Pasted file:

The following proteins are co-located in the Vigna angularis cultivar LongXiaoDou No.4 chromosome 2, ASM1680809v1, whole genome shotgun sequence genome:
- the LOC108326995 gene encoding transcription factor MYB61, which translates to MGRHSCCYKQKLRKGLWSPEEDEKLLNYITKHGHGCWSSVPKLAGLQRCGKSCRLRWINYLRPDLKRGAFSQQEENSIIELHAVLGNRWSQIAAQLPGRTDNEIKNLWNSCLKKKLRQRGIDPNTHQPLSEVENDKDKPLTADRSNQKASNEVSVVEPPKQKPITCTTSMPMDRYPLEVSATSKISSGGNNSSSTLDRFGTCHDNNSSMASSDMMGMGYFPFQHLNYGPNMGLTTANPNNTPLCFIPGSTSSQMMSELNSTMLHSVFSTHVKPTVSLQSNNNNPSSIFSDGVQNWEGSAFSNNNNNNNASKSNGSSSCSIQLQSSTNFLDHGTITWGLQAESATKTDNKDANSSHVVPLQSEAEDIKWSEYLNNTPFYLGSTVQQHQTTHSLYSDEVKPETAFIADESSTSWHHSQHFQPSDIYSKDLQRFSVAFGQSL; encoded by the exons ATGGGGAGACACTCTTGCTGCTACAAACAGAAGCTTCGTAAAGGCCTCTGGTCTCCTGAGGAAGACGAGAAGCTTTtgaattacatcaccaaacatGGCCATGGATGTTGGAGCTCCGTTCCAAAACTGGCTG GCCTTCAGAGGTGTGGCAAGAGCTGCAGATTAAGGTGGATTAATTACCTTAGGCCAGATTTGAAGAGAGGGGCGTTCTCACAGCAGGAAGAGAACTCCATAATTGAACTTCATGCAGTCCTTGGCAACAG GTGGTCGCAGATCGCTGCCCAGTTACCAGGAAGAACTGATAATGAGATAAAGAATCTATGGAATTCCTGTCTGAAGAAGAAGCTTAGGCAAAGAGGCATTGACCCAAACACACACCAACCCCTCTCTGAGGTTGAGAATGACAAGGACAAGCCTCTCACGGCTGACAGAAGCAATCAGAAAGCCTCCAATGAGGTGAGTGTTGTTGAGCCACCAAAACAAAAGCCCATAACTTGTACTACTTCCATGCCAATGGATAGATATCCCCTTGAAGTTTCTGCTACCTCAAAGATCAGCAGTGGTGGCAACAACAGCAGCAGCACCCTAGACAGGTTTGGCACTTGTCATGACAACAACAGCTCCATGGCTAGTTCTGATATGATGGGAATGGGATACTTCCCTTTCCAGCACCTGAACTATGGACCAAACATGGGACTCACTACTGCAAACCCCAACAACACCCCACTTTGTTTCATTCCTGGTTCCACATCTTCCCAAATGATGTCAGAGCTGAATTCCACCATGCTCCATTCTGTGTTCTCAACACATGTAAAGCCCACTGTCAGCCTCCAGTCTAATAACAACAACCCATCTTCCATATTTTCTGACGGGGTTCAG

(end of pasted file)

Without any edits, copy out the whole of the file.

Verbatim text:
The following proteins are co-located in the Vigna angularis cultivar LongXiaoDou No.4 chromosome 2, ASM1680809v1, whole genome shotgun sequence genome:
- the LOC108326995 gene encoding transcription factor MYB61, which translates to MGRHSCCYKQKLRKGLWSPEEDEKLLNYITKHGHGCWSSVPKLAGLQRCGKSCRLRWINYLRPDLKRGAFSQQEENSIIELHAVLGNRWSQIAAQLPGRTDNEIKNLWNSCLKKKLRQRGIDPNTHQPLSEVENDKDKPLTADRSNQKASNEVSVVEPPKQKPITCTTSMPMDRYPLEVSATSKISSGGNNSSSTLDRFGTCHDNNSSMASSDMMGMGYFPFQHLNYGPNMGLTTANPNNTPLCFIPGSTSSQMMSELNSTMLHSVFSTHVKPTVSLQSNNNNPSSIFSDGVQNWEGSAFSNNNNNNNASKSNGSSSCSIQLQSSTNFLDHGTITWGLQAESATKTDNKDANSSHVVPLQSEAEDIKWSEYLNNTPFYLGSTVQQHQTTHSLYSDEVKPETAFIADESSTSWHHSQHFQPSDIYSKDLQRFSVAFGQSL; encoded by the exons ATGGGGAGACACTCTTGCTGCTACAAACAGAAGCTTCGTAAAGGCCTCTGGTCTCCTGAGGAAGACGAGAAGCTTTtgaattacatcaccaaacatGGCCATGGATGTTGGAGCTCCGTTCCAAAACTGGCTG GCCTTCAGAGGTGTGGCAAGAGCTGCAGATTAAGGTGGATTAATTACCTTAGGCCAGATTTGAAGAGAGGGGCGTTCTCACAGCAGGAAGAGAACTCCATAATTGAACTTCATGCAGTCCTTGGCAACAG GTGGTCGCAGATCGCTGCCCAGTTACCAGGAAGAACTGATAATGAGATAAAGAATCTATGGAATTCCTGTCTGAAGAAGAAGCTTAGGCAAAGAGGCATTGACCCAAACACACACCAACCCCTCTCTGAGGTTGAGAATGACAAGGACAAGCCTCTCACGGCTGACAGAAGCAATCAGAAAGCCTCCAATGAGGTGAGTGTTGTTGAGCCACCAAAACAAAAGCCCATAACTTGTACTACTTCCATGCCAATGGATAGATATCCCCTTGAAGTTTCTGCTACCTCAAAGATCAGCAGTGGTGGCAACAACAGCAGCAGCACCCTAGACAGGTTTGGCACTTGTCATGACAACAACAGCTCCATGGCTAGTTCTGATATGATGGGAATGGGATACTTCCCTTTCCAGCACCTGAACTATGGACCAAACATGGGACTCACTACTGCAAACCCCAACAACACCCCACTTTGTTTCATTCCTGGTTCCACATCTTCCCAAATGATGTCAGAGCTGAATTCCACCATGCTCCATTCTGTGTTCTCAACACATGTAAAGCCCACTGTCAGCCTCCAGTCTAATAACAACAACCCATCTTCCATATTTTCTGACGGGGTTCAG